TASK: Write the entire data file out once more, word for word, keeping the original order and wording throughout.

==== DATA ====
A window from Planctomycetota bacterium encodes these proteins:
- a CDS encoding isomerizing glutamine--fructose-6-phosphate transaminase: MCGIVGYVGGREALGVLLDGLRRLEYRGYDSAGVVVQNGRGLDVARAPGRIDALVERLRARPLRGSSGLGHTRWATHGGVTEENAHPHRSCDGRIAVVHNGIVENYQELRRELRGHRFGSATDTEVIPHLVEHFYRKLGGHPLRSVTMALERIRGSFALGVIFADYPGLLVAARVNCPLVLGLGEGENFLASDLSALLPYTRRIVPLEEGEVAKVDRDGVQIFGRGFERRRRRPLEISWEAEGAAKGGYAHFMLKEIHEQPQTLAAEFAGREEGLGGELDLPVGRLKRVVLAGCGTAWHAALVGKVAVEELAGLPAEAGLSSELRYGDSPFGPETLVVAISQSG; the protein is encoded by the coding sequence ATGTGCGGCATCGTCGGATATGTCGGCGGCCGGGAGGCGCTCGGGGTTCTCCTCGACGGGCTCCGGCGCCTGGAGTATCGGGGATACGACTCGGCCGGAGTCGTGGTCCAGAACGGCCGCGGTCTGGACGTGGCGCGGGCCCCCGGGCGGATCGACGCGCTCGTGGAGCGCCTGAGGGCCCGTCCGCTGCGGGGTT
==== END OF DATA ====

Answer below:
A window from Planctomycetota bacterium encodes these proteins:
- a CDS encoding isomerizing glutamine--fructose-6-phosphate transaminase: MCGIVGYVGGREALGVLLDGLRRLEYRGYDSAGVVVQNGRGLDVARAPGRIDALVERLRARPLRGSSGLGHTRWATHGGVTEENAHPHRSCDGRIAVVHNGIVENYQELRRELRGHRFGSATDTEVIPHLVEHFYRKLGGHPLRSVTMALERIRGSFALGVIFADYPGLLVAARVNCPLVLGLGEGENFLASDLSALLPYTRRIVPLEEGEVAKVDRDGVQIFGRGFERRRRRPLEISWEAEGAAKGGYAHFMLKEIHEQPQTLAAEFAGREEGLGGELDLPVGRLKRVVLAGCGTAWHAALVGKVAVEELAGLPAEAGLSSELRYGDSPFGPETLVVAISQSG; the protein is encoded by the coding sequence ATGTGCGGCATCGTCGGATATGTCGGCGGCCGGGAGGCGCTCGGGGTTCTCCTCGACGGGCTCCGGCGCCTGGAGTATCGGGGATACGACTCGGCCGGAGTCGTGGTCCAGAACGGCCGCGGTCTGGACGTGGCGCGGGCCCCCGGGCGGATCGACGCGCTCGTGGAGCGCCTGAGGGCCCGTCCGCTGCGGGGTT